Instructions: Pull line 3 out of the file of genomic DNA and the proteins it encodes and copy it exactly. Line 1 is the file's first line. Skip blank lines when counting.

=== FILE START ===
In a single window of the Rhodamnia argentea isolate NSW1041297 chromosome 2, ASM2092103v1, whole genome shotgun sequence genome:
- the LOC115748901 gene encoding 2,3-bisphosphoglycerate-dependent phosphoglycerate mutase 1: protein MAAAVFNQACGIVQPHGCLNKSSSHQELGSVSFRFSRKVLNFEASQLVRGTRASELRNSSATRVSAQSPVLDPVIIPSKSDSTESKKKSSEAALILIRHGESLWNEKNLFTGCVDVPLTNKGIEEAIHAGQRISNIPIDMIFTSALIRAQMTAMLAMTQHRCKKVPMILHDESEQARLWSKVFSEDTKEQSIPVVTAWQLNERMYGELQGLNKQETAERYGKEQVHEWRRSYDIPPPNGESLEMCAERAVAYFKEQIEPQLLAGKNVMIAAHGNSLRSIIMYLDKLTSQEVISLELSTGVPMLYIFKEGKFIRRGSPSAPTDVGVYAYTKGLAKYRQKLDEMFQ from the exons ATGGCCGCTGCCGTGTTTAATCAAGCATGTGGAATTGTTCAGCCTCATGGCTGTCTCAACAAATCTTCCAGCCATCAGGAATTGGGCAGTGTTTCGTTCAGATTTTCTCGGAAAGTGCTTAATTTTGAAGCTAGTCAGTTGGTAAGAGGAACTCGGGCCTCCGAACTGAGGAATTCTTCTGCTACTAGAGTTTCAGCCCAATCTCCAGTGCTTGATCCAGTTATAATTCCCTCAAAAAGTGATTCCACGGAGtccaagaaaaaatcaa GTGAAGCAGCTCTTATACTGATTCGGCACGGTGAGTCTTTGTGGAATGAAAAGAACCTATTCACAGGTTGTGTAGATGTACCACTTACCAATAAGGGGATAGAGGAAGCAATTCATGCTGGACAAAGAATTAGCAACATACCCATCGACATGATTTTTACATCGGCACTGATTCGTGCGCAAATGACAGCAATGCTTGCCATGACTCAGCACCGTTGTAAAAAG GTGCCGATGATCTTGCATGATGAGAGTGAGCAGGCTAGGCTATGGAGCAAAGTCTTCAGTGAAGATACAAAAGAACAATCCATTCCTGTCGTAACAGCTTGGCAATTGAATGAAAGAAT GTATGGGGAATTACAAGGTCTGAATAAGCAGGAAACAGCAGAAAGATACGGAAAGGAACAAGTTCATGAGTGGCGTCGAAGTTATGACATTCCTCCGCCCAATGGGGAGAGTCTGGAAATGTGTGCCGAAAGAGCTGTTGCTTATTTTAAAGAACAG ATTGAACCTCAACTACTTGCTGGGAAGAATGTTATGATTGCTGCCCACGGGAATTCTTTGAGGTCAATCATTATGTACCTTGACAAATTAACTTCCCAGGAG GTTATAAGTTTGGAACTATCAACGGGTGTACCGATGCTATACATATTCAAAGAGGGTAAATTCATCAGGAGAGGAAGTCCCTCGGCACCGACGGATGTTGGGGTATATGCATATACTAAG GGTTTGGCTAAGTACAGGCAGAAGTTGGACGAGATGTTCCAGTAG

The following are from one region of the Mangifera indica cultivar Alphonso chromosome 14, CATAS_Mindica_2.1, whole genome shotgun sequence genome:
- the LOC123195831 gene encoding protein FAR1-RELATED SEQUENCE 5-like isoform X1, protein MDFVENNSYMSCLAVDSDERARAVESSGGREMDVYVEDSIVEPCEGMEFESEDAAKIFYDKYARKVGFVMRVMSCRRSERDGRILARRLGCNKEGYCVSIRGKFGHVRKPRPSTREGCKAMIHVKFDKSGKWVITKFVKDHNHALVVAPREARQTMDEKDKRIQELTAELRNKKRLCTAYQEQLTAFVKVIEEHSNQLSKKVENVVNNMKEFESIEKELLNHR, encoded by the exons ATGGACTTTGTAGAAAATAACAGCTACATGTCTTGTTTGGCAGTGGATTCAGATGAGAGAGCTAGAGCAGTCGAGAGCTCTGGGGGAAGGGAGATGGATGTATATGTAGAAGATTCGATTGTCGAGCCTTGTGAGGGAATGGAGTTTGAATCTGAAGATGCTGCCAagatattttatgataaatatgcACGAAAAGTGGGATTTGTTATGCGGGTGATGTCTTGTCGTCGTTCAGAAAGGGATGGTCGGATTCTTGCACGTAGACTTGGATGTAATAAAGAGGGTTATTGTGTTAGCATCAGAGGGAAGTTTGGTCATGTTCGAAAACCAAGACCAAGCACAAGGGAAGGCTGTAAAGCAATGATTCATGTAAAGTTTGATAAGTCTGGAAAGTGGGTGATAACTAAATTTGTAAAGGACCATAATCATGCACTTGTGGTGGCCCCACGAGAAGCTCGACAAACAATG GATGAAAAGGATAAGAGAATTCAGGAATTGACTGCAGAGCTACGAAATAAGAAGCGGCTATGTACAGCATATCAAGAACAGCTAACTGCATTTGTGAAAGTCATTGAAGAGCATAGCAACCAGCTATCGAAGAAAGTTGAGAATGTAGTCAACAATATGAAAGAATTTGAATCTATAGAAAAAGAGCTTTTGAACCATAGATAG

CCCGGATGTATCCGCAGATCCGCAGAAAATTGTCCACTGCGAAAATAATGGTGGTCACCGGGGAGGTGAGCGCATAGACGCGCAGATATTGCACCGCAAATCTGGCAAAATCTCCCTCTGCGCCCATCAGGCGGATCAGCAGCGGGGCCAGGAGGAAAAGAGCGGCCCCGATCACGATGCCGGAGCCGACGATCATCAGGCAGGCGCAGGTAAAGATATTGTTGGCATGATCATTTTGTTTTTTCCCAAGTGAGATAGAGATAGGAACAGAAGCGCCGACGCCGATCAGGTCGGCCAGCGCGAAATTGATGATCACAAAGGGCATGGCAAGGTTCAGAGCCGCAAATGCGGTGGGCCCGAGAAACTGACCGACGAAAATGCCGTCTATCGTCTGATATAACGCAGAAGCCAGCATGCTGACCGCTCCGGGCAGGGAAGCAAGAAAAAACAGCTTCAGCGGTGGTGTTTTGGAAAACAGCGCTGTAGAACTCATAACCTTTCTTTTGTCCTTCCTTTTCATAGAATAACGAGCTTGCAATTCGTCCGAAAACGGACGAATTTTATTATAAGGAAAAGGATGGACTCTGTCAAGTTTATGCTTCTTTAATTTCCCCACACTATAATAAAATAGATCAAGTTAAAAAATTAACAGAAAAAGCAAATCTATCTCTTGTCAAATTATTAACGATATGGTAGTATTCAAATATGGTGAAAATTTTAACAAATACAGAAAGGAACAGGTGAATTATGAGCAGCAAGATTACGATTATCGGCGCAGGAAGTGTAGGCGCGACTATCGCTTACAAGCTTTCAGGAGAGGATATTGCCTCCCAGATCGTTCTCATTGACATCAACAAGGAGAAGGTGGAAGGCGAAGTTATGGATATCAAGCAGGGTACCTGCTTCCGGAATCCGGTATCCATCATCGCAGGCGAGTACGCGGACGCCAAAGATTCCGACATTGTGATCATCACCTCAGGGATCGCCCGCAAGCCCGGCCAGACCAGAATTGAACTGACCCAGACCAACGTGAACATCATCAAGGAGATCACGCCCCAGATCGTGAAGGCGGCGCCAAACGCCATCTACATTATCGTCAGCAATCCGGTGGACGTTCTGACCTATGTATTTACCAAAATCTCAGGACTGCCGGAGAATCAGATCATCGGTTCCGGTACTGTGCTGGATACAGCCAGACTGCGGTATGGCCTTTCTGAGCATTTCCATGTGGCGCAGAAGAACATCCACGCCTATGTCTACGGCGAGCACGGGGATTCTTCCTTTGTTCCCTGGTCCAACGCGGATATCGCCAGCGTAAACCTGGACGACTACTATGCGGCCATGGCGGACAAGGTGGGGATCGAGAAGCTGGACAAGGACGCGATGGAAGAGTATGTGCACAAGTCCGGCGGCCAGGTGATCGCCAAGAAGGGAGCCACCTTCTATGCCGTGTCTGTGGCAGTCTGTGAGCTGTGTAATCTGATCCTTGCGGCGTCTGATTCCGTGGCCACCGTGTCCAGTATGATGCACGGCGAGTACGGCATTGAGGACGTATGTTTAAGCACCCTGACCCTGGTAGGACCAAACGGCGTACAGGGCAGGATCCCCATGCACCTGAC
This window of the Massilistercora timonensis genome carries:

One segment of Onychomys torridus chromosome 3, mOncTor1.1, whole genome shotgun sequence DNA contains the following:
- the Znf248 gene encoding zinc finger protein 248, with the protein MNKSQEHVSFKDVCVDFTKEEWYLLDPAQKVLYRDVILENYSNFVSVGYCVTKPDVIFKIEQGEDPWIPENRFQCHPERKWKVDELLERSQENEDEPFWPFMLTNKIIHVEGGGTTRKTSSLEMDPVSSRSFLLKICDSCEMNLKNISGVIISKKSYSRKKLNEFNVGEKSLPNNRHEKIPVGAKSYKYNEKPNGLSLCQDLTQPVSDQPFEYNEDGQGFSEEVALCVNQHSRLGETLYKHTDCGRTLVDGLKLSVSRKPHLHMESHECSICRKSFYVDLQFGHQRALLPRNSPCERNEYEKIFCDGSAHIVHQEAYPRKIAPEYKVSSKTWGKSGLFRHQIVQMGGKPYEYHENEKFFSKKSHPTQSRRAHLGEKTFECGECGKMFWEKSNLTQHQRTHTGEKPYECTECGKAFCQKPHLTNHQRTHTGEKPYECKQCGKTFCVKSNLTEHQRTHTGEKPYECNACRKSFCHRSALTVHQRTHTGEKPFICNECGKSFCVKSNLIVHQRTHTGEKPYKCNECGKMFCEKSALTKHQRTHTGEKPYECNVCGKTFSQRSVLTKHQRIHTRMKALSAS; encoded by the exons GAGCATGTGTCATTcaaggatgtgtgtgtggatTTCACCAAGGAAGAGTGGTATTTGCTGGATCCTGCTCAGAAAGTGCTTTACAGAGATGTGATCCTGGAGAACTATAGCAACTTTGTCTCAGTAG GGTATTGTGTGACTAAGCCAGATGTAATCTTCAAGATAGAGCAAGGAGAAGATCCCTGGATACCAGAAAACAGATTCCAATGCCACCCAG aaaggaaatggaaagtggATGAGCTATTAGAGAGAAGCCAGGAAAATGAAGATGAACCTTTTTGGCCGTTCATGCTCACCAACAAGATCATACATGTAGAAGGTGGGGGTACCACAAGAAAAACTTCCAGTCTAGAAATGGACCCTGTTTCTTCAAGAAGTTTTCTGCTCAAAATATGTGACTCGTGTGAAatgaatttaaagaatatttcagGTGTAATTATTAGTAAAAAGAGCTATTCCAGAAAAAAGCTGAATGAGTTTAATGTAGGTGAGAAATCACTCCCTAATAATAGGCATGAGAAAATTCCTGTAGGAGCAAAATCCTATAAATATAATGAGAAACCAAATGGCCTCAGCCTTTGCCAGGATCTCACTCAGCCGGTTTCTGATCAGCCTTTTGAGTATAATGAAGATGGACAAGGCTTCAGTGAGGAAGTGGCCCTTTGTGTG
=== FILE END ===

The following are from one region of the Mangifera indica cultivar Alphonso chromosome 14, CATAS_Mindica_2.1, whole genome shotgun sequence genome: